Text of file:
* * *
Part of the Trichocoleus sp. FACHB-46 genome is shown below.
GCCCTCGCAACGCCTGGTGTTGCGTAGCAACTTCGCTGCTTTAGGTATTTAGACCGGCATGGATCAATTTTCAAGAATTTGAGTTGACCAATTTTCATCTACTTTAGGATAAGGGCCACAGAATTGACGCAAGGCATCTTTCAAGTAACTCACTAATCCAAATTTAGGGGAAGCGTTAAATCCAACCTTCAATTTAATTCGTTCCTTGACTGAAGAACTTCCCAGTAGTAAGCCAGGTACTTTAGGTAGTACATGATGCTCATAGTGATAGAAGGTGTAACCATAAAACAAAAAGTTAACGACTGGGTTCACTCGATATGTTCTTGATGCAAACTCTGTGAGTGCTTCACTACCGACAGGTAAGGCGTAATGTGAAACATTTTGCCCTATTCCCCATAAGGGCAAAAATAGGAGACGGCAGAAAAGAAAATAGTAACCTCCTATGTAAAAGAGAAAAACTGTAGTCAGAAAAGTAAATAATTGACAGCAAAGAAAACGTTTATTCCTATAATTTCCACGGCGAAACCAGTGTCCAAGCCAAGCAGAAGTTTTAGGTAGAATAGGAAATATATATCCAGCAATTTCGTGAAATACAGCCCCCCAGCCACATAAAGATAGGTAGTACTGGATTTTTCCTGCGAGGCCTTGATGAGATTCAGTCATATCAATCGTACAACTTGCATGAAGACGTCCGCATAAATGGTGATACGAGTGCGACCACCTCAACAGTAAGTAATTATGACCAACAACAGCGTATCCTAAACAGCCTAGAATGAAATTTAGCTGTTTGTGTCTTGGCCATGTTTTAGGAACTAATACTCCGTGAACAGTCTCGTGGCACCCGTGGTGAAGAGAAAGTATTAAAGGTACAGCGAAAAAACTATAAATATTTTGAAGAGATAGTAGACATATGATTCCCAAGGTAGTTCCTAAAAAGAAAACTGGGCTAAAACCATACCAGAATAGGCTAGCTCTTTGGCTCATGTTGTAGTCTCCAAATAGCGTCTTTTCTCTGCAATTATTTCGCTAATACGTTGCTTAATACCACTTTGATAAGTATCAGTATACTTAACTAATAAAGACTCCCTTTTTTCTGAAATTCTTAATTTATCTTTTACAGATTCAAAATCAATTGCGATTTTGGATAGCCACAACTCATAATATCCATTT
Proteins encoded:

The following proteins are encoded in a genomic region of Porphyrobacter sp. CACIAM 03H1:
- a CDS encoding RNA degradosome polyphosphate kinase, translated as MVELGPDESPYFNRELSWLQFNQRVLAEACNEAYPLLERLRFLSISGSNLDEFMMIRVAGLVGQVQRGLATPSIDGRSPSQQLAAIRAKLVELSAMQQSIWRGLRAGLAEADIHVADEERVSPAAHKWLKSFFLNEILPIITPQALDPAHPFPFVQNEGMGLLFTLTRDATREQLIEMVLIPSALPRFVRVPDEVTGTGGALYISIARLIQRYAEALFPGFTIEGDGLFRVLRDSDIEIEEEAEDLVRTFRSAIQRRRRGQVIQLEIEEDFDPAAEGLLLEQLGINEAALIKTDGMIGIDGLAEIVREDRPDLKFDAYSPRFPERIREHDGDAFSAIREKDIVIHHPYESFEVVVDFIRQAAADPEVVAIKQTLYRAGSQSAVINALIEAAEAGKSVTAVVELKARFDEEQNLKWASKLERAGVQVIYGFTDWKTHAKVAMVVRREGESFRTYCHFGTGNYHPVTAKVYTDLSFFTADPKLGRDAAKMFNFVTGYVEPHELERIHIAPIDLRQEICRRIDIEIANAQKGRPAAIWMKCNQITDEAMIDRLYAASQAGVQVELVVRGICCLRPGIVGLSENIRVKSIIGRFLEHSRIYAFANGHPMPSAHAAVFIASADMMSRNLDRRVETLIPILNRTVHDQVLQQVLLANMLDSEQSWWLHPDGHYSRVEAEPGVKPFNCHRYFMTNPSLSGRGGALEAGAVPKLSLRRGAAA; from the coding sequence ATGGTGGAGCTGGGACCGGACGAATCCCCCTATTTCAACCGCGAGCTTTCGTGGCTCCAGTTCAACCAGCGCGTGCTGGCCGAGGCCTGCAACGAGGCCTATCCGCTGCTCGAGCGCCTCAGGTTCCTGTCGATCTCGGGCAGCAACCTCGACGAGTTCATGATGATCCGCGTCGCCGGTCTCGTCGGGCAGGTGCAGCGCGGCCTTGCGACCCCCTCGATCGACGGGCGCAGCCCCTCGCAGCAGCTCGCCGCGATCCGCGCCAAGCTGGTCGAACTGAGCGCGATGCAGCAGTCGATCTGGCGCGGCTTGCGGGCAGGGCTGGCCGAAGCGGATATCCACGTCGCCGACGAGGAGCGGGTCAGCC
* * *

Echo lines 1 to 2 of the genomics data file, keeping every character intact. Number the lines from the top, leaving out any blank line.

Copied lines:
Part of the Trichocoleus sp. FACHB-46 genome is shown below.
GCCCTCGCAACGCCTGGTGTTGCGTAGCAACTTCGCTGCTTTAGGTATTTAGACCGGCATGGATCAATTTTCAAGAATTTGAGTTGACCAATTTTCATCTACTTTAGGATAAGGGCCACAGAATTGACGCAAGGCATCTTTCAAGTAACTCACTAATCCAAATTTAGGGGAAGCGTTAAATCCAACCTTCAATTTAATTCGTTCCTTGACTGAAGAACTTCCCAGTAGTAAGCCAGGTACTTTAGGTAGTACATGATGCTCATAGTGATAGAAGGTGTAACCATAAAACAAAAAGTTAACGACTGGGTTCACTCGATATGTTCTTGATGCAAACTCTGTGAGTGCTTCACTACCGACAGGTAAGGCGTAATGTGAAACATTTTGCCCTATTCCCCATAAGGGCAAAAATAGGAGACGGCAGAAAAGAAAATAGTAACCTCCTATGTAAAAGAGAAAAACTGTAGTCAGAAAAGTAAATAATTGACAGCAAAGAAAACGTTTATTCCTATAATTTCCACGGCGAAACCAGTGTCCAAGCCAAGCAGAAGTTTTAGGTAGAATAGGAAATATATATCCAGCAATTTCGTGAAATACAGCCCCCCAGCCACATAAAGATAGGTAGTACTGGATTTTTCCTGCGAGGCCTTGATGAGATTCAGTCATATCAATCGTACAACTTGCATGAAGACGTCCGCATAAATGGTGATACGAGTGCGACCACCTCAACAGTAAGTAATTATGACCAACAACAGCGTATCCTAAACAGCCTAGAATGAAATTTAGCTGTTTGTGTCTTGGCCATGTTTTAGGAACTAATACTCCGTGAACAGTCTCGTGGCACCCGTGGTGAAGAGAAAGTATTAAAGGTACAGCGAAAAAACTATAAATATTTTGAAGAGATAGTAGACATATGATTCCCAAGGTAGTTCCTAAAAAGAAAACTGGGCTAAAACCATACCAGAATAGGCTAGCTCTTTGGCTCATGTTGTAGTCTCCAAATAGCGTCTTTTCTCTGCAATTATTTCGCTAATACGTTGCTTAATACCACTTTGATAAGTATCAGTATACTTAACTAATAAAGACTCCCTTTTTTCTGAAATTCTTAATTTATCTTTTACAGATTCAAAATCAATTGCGATTTTGGATAGCCACAACTCATAATATCCATTT